Deception Bay has a rich history, from The Gubbi Gubbi – the traditional owners of the area to the establishment of a Moreton Bay penal colony.
The Deception Bay Heritage Trail covers about four kilometres and can be completed in a 90-minute stroll. Over 10 unique sculptural markers, made from brushed and painted aluminium on structural aluminium pipe, identify each heritage location. These markers were created by artist partners and Deception Bay residents, Paul D Johnson and Gail Mason, who have sculptural works in the public domain from Darwin to Melbourne.
The abstract forms of the markers were inspired by mangrove leaves in various states of growth and decay, mangrove root systems and the foreshore rock formations that can be seen at the northern end of the Bay at low tide.
The Heritage Trail begins at the intersection of Beach Road and Joseph Crescent, following Captain Cook Parade, down to the Southern end of Esplanade.
If visitors are seeking further information about Deception Bay’s heritage, they can enquire at the Deception Bay Library adjacent to Captain Cook Parade between Bayview Terrace and Endeavour Street.
Take a moment to step back in time to experience some of the stories and events that have taken place in Deception Bay.
Indigenous Australians have long had a deep association with this region. Their ancient stories and history have been handed down in pictorial representations and by word of mouth, and in recent years these have been verified by archaeologists through the dating of cultural heritage sites nearby.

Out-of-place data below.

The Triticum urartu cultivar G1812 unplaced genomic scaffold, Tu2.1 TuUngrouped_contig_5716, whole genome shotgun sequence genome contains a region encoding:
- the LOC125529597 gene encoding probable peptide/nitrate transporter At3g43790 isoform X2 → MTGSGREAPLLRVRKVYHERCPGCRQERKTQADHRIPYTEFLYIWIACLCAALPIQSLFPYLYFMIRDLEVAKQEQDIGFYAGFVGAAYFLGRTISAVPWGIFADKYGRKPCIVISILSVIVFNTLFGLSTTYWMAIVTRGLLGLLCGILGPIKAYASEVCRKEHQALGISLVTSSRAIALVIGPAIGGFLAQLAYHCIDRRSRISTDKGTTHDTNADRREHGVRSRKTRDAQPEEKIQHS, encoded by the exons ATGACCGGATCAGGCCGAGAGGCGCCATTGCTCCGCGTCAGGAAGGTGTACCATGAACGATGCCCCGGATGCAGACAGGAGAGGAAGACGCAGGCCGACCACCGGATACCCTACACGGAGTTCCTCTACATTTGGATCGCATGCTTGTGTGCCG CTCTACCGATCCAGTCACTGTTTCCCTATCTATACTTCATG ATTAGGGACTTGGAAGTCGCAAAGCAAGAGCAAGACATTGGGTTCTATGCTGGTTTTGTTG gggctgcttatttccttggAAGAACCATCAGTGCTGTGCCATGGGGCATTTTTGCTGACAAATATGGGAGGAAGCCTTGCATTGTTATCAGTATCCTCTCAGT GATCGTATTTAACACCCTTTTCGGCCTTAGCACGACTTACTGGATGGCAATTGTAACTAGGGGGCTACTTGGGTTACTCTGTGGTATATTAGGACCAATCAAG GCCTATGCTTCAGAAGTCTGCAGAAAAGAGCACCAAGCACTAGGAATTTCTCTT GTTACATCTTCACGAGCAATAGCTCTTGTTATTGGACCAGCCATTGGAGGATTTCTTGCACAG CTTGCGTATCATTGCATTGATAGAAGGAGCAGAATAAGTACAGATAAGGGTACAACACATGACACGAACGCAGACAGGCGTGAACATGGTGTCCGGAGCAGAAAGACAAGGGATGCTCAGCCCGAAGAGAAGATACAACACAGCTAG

The melting of the ice 10,000 years ago altered the landscape in this area, creating what you see today. Prior to that event, there were no Bribie, Moreton or Stradbroke islands. Instead, the Brisbane River meandered across countryside that is now Moreton Bay and emptied into the ocean between what are now Moreton and Bribie islands.
The arrival of the British in Deception Bay occurred as the result of an “accident”.
In 1823, Thomas Pamphlett, John Thompson and Richard Parsons, ex-convicts who had served their sentences, and John Finnegan a convict who was still to do so, were ordered to travel from Sydney by boat to Illawarra, south of Sydney, to collect cedar wood.
Instead, Pamphlett, Finnegan and Parsons ended up on Moreton Island (Thompson died en-route) and were rescued by Gubbi Gubbi people who nursed them back to health. The men’s explanation for the ultimate result of their journey was that they were “washed northwards in a cyclone”.
The Gubbi Gubbi – the traditional owners of the area – showed the castaways their tribal land, including Deception Bay.
In September 1823, explorer John Oxley, who had been searching the coast for a suitable site for a new convict settlement, “rescued” Pamphlett and Finnegan. (Parsons was found further north about a year later). Pamphlett and Finnegan showed Oxley the area. As a consequence, the first penal colony in what was to become the State of Queensland was established in Redcliffe in 1824.
In 1825, the colony was moved to Brisbane and put under the charge of Captain Patrick Logan.
The push by Europeans for pastures and farmland began in earnest a few decades later. In the Deception Bay area, the British indulged in activities such as beekeeping, fishing and other rural pursuits.
For the Gubbi Gubbi and the Turrbal people south of the Pine River, this marked the end of days of living off nature on fresh seafood and fruits of the forests.
Content from Moreton Bay Regional Council, Deception Bay Heritage Trail Brochure, contribution by Dr Eve Fesl, Gubbi Gubbi Traditional Owner.